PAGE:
Aside from just a camera, you'll need power cables and connectors, lenses and at least one monitor for viewing. Unless you have someone to watch the monitor 24 hours a day, you'll also need a DVR or similar device to record your footage. Depending on the surveillance system you select, you may also need a hard drive, modem or small computer system.

There are many options for the cameras themselves. Some of the most popular types include:

  • Bullet-shaped: traditional indoor/outdoor cameras that allow you to see facial features at a distance of up to 35 feet. These are the most popular cameras, and probably what you imagine when you think of video surveillance.
  • Dome-shaped: Indoor cameras protected with a dome-shaped cover. They are sometimes sold in tamper-proof varieties.
  • C-mounted: Primarily indoor cameras that allow you to change the lens to reach distances of more than 35 feet.
  • Infrared: Cameras that can pick up images with little or no light. They are often bullet shaped and can be used indoors or outdoors.
  • Hidden: Cameras that can be concealed in plants, smoke detectors, clocks or other household objects.

It can be confusing to sort through all the types of equipment available, but the video surveillance dealer you select can walk you through all the options and help you settle on a complete surveillance package that includes everything you need.

When to Upgrade Your Security Cameras

Much like any other appliance, a security camera is designed to function for only a certain amount of time. During the first few years, you may notice that all it takes to keep your security camera system in tip-top shape is basic and minimal inspections or maintenance. But over time, the system begins to falter, gradually requiring more and more effort to keep it running at even its base level.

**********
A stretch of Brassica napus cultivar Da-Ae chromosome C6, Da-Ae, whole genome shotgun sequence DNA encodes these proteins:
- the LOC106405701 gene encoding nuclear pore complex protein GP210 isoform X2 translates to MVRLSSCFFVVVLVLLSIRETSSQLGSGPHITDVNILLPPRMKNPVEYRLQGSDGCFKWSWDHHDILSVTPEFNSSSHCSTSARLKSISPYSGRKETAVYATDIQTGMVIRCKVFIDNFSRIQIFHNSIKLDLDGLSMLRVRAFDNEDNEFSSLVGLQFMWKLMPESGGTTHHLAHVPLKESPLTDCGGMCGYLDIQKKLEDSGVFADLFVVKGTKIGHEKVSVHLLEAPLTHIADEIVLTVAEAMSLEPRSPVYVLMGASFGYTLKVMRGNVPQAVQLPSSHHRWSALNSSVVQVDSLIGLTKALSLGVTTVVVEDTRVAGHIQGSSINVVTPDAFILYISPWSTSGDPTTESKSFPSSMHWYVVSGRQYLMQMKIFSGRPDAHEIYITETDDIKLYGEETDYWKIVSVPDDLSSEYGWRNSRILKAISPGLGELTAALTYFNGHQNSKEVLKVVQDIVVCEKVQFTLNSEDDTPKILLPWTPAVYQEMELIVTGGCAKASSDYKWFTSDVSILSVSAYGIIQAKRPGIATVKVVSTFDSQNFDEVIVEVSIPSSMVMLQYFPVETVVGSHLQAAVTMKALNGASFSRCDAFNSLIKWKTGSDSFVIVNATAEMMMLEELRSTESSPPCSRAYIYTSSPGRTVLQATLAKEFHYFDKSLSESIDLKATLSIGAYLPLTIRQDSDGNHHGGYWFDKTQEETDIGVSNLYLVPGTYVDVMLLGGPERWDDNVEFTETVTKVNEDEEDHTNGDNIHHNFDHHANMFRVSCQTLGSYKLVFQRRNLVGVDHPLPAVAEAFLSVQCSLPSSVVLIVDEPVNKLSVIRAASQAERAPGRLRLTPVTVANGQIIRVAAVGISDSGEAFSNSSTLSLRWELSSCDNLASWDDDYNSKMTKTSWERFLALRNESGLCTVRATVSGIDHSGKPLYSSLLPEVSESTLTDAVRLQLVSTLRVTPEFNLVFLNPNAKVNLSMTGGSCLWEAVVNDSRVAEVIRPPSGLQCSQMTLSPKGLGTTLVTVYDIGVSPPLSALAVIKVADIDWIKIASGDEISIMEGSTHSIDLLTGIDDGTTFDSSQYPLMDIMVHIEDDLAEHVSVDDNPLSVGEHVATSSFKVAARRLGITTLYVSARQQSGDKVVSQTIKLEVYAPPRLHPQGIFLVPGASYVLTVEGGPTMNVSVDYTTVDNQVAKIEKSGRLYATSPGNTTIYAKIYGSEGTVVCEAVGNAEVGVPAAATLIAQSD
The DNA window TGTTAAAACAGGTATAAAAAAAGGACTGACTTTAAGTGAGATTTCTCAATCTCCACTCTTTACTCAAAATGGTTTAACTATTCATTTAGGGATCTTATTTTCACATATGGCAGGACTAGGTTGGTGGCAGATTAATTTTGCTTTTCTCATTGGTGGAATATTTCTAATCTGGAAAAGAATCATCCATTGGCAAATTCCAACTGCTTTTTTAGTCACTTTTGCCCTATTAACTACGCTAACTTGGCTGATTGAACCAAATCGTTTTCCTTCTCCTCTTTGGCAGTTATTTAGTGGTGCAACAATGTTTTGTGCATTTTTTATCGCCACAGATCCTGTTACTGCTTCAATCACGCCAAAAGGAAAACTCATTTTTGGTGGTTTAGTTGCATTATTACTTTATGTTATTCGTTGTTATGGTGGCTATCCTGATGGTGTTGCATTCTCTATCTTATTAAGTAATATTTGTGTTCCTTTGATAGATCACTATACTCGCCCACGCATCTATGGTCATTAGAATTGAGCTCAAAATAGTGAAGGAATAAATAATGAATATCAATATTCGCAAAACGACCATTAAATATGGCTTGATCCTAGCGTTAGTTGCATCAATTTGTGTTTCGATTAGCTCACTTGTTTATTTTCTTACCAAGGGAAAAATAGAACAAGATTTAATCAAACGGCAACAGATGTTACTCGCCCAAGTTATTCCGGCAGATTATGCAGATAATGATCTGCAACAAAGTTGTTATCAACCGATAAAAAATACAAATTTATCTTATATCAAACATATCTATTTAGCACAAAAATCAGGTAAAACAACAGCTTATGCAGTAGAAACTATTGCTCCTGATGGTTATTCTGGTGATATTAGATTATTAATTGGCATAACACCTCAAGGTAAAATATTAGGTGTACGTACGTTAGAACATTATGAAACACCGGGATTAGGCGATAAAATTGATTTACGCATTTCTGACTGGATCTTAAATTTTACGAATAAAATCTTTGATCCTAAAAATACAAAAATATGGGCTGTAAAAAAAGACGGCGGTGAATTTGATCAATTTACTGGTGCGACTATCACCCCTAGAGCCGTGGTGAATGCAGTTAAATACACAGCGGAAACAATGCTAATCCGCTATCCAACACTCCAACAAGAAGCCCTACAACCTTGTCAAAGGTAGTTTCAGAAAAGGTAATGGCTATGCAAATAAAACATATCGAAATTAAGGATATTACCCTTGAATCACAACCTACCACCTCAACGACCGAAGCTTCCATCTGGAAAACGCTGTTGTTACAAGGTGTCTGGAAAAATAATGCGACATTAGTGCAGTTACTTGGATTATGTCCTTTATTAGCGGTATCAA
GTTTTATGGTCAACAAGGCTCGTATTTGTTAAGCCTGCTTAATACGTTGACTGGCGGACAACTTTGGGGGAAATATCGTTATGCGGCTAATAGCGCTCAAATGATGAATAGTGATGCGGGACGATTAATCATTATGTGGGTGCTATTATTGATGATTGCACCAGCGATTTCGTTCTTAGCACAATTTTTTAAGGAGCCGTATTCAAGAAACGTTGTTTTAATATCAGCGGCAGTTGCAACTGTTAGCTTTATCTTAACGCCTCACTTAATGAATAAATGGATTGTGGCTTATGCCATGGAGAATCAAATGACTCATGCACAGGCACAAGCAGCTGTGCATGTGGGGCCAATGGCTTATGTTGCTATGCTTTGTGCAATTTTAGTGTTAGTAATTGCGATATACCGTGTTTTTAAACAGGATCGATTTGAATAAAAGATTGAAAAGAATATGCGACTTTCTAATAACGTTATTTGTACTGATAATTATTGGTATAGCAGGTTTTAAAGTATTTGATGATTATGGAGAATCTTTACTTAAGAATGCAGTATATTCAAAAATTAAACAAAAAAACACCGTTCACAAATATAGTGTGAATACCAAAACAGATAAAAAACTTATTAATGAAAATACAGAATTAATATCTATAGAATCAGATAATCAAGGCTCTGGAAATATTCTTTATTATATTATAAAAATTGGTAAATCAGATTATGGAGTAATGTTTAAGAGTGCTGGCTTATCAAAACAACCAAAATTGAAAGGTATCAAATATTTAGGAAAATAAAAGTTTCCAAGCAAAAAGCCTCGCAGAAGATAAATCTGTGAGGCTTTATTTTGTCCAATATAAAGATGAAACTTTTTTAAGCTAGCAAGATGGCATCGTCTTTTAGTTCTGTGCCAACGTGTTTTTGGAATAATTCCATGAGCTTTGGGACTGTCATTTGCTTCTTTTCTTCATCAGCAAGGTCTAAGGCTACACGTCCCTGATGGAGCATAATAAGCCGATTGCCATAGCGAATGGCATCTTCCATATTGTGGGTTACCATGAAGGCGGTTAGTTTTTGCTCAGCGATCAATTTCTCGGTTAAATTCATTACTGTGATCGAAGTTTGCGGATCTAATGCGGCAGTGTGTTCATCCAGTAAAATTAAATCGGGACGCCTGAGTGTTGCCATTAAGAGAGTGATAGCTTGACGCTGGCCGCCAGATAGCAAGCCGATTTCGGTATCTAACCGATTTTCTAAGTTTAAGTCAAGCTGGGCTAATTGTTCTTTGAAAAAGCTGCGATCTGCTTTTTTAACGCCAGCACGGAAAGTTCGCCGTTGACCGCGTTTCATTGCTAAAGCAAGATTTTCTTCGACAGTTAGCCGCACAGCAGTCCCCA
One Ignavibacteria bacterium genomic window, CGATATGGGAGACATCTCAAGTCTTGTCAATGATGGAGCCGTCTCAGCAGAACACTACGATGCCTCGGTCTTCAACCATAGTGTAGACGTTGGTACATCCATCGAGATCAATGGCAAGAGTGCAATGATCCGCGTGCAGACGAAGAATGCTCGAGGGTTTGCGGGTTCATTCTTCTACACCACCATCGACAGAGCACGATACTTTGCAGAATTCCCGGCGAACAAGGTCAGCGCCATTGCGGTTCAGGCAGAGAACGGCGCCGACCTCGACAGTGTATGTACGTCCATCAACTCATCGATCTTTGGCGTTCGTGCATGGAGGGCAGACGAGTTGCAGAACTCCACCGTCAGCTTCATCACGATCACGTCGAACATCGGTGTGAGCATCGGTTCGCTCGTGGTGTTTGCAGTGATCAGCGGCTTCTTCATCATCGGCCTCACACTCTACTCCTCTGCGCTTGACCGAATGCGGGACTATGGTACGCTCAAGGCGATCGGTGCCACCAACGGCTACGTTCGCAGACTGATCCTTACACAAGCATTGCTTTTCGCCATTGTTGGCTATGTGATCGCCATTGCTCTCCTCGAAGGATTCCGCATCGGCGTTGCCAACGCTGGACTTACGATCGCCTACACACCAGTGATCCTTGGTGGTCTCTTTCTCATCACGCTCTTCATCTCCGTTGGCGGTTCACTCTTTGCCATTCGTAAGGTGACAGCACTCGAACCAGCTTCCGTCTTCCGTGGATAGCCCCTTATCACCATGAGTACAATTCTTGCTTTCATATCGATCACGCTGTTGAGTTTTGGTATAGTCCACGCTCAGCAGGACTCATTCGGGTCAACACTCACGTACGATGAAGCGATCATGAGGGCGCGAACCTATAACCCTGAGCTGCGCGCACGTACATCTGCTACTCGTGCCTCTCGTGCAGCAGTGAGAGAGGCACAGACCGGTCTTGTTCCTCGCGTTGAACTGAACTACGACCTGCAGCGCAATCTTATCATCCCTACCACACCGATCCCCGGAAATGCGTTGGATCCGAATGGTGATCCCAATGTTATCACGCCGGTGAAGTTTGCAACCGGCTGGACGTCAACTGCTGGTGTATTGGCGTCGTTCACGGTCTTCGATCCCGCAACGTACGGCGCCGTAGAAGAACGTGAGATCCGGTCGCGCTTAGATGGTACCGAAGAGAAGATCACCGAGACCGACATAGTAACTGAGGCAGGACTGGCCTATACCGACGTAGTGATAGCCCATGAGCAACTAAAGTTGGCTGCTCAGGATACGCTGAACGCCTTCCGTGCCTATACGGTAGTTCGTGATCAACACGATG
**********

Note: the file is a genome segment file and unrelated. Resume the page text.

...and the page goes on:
It is entirely possible for a security camera system to run for 10 to 15 years, but that doesn't mean you should wait that long to replace or upgrade your system. A good time to start truly considering an upgrade is after about five to seven years. Besides the age of the system itself, there are other signs that let you know it is time for an upgrade. If you find that you are constantly having to repair your cameras, the response times are delayed, or the system keeps freezing, it might be time to upgrade your old security cameras.

Security Camera Upgrade

Camera technology is always improving and that has never been more evident than within the last few years. Ten years ago, getting an HD camera would have been difficult and expensive, but that is not the case today. Upgrading to an HD security camera system is easier and more affordable than ever. And making the switch to HD is well worth it, as it provides a clearer image and greater identification should the footage be needed in case of a crime.

It may seem daunting, but worry not! You don't need to upgrade all of your cameras at the same time, even if you're switching from an analog system to a digital one. There are several options for upgrading your security camera system, including:

  • HD-SDI: This type of security camera system allows you to upgrade your cameras and DVR while keeping your existing coax cabling and SD system. It is perhaps the cheapest option when upgrading your security camera system.
  • HD-TVI: This is another hybrid-type system that allows you to use the same cables and setup of your analog system, letting you keep any existing SD cameras running while still maintaining HD systems that run at 720p or 1080p. HD-TVI is incredibly versatile, as it does not require you to upgrade cameras or perform rewiring until you want to.
  • IP cameras: Different than either HD-SDI or HD-TVI, IP cameras do not need to be directly wired into a recording device. If your cameras and NVR are connected to your computer network, then everything will run without issue. IP systems can also communicate with other devices (lighting, POS systems, etc.) and connect to video analytic software providers. While it is the most unique security camera system, it is also the most expensive, as you have to purchase new cameras and hardware.

It is not easy to determine the best prices for commercial surveillance systems due to the many players involved as well as a host of features to consider. In most cases, the cost of implementing a commercial surveillance system will depend on the equipment used. Equipment may include the software to be installed on dedicated computers, USB receivers to be plugged into available outlets, wireless video cameras to be mounted in specific locations and DVR or Network Attached Storage devices. It is therefore important to get quotes from different companies in order to determine the prices for each system and the overall prices for implementing the system